Develop an understanding of the ways IDPs are used by medical trainees and physicians for personal and professional growth by watching this video.
Explain the components of an IDP after reviewing this slide set (presentation has a voice-over, please download presentation and open in PowerPoint to hear audio).
Use this IDP template throughout your medical education.
SOAP-Q is a communication tool designed to encourage providers to address health care quality effectively within oral case presentations and in note writing. This summary handout covers the basics of the SOAP-Q approach.
This video demonstrates a third-year medical student modeling the case presentation in SOAP-Q format and this clinical note demonstrates SOAP-Q in note writing.
In both examples, the student implements strategies to advocate for quality patient care, optimal patient care systems, and safety culture within the context of a patient encounter while maintaining psychological safety in the setting of academic hierarchy.
These IHI modules are optional – IHI online open school. Supplementary activity to provide greater detail and context for the material covered in class. Recommended for students pursing a certificate in quality and safety.
- PS 101
- This module provides additional detail regarding organization culture, safety culture, high reliability organizations, and reporting systems.
- PS 102 Lessons 1- 3
- This module provides additional discussion of the Swiss Cheese Model, active and latent failures, unsafe acts, and harm.
- PS 103 Lesson 1
- This module describes human factors contributing to error and distinguishes between internal and external human factors.
These modules are intended for students working to complete the certificate program.
In this session, we will consider how the environment influences the health of individuals and populations, and how the local geography of the place we live and the places we and others travel to can impact our well-being. The relationship between geography and health was recognized as far back as the time of Hippocrates, who stated that “airs, waters, and places” all had a significant impact on human health. In Week 1, we learned about the cholera outbreak in London in 1854, and how John Snow’s study of the homes of people who had died and where they got their water led to a ground-breaking understanding of how public health interventions can interrupt an epidemic.
Environmental health concerns often are areas where public health and policy are important tools, and progress in protecting health requires the concerted efforts of a large number of concerned stakeholders.
To gain an understanding of how the environment impacts health, please complete the following before class:
As you view the report, CONSIDER…
- What was the cause of the problem and why did it take so long to acknowledge there was a problem?
- What role did physicians play in helping to identify and address the problem?
- Who came together to make sure that the problem was recognized, investigated, and acted upon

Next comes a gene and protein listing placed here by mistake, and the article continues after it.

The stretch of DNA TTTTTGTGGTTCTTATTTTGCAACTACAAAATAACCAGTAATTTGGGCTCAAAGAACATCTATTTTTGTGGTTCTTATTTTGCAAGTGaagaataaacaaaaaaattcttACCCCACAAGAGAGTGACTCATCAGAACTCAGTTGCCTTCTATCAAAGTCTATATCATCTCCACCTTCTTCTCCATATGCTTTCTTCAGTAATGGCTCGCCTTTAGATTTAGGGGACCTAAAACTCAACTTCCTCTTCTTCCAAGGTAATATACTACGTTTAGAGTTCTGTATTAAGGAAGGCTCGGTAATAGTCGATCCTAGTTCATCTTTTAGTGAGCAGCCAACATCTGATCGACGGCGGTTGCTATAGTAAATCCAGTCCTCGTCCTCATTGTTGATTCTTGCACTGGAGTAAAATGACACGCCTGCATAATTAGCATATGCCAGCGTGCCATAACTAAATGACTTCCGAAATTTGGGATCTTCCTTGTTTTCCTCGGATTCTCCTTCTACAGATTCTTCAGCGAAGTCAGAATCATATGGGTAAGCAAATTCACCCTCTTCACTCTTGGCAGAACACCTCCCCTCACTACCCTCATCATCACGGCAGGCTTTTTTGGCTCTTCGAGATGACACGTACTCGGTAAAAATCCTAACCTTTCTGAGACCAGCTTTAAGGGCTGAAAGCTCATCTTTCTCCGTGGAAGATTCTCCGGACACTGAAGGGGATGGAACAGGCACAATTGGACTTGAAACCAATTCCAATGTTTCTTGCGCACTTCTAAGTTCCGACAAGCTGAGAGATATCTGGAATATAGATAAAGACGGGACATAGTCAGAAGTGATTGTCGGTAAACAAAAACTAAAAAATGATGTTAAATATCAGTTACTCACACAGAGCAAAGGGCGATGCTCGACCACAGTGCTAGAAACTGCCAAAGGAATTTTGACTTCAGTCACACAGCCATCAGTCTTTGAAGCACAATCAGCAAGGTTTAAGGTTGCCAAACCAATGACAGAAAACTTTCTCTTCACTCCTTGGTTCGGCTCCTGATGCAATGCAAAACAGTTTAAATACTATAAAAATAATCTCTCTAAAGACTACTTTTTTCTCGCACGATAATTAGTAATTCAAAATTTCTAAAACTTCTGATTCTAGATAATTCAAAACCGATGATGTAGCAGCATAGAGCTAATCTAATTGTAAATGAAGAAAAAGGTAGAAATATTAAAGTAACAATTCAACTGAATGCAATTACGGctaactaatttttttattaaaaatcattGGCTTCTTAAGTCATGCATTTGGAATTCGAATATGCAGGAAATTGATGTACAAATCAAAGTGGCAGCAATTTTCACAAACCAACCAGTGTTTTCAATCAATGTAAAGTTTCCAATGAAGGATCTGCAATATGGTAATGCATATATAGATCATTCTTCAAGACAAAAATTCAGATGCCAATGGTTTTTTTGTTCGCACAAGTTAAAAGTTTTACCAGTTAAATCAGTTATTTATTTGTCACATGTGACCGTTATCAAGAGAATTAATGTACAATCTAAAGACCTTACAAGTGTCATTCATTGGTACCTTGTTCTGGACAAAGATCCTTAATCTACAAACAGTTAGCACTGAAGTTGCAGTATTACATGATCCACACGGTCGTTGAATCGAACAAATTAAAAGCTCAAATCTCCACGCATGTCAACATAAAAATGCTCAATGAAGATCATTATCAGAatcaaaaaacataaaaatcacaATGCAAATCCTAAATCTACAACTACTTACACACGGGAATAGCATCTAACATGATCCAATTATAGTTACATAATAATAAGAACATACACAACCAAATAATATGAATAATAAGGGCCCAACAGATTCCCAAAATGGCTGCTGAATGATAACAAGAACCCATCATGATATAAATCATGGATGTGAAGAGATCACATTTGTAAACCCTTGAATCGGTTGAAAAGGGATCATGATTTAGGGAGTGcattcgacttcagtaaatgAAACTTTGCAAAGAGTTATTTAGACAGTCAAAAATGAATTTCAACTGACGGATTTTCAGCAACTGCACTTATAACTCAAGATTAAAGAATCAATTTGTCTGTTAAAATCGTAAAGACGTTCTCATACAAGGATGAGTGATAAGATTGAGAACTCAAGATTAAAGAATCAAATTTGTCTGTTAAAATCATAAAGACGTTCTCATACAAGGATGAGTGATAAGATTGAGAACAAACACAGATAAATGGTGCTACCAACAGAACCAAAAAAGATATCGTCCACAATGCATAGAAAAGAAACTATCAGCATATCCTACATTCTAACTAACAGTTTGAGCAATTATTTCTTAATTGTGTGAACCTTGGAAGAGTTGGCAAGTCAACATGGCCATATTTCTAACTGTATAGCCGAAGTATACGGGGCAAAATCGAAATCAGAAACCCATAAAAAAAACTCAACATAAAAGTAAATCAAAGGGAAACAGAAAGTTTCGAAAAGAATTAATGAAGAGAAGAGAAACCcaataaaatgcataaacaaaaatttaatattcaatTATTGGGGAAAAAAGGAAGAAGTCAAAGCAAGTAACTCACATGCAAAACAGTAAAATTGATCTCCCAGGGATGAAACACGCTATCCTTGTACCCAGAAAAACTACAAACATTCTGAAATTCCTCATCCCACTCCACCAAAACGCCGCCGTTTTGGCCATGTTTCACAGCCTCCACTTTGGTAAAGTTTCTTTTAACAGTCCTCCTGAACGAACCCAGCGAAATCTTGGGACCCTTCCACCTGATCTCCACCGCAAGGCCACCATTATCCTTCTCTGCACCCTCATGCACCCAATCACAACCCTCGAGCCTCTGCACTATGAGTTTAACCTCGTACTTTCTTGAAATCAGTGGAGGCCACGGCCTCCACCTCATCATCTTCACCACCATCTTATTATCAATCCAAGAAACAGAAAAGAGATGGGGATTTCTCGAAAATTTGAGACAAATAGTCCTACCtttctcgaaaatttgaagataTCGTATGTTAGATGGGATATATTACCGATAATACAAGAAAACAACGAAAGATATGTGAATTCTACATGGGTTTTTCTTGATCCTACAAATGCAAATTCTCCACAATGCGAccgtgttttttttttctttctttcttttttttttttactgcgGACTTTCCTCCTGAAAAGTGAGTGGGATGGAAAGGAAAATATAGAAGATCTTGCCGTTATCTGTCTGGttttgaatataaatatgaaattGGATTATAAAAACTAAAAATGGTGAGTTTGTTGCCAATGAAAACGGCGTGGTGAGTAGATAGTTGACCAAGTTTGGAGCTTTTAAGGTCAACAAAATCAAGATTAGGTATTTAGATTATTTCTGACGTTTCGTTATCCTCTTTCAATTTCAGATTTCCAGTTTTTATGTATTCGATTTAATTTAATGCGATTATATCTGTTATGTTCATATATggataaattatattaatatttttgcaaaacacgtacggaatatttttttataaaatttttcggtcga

- READ about the 2015 explosion in Tianjin, China and its implication for human health:
In the first part of this session, we will consider how the relationship between gender, sexual orientation and health by examining the historical and present-day influences of sexism, cissexism and heterosexism on disparities in health status and care. Gender, like race, is considered a “master status” in US society: one of the first things we notice about someone is their gender and gender is central to our perceptions of self and our attribution of characteristics and qualities to others. Medicine is not immune to these social influences and in many ways, has perpetuated inequities based on gender.
In the second part of this session, we will explore the effects of gender-based violence as an example of how social determinants of health interact with gender and other social determinants of equity.
To gain an understanding of the relationship between gender and health, please complete the following before class.
Goal: Establish baseline definitions of gender, sex, and sexual orientation in preparation for in-class speaker.
NOTE: there are graphic descriptors of sexual and physical violence in this reading.
Goal: Describe how historical and cultural factors contribute to disproportionate impact of violence on indigenous women. Describe health impacts of gender based violence.
(4) Optional: For further exploration of how these ideas intersect with concepts in medicine, explore:
As you read the article, CONSIDER…
- What is your gender identity? How do you know this about yourself? What does this identity mean to you?
- Imagine not being able to see your anatomy or chromosomal makeup. Pause and reflect on how this does and/or does not impact your identity?
- How has your gender identity affected your experiences as a patient and as a care provider?
In this session, we will continue learning about the social determinants of health with a focus on social class and neighborhood effects. Students were introduced to social class/classism as a fundamental cause of health inequity in Week 1. This week, we expand on the SES-health relationship by describing what it is about social class that effects health both in relative and absolute terms. We also cover key aspects of environments and theories of how environmental conditions affect health. We close by offering anecdotes from faculty and community members on risk factors, protective factors, resilience, and prevention.
- Access to Health Services
- Crime and Violence
- Environmental conditions
- Language and Literacy
- Quality of Housing
- Social cohesion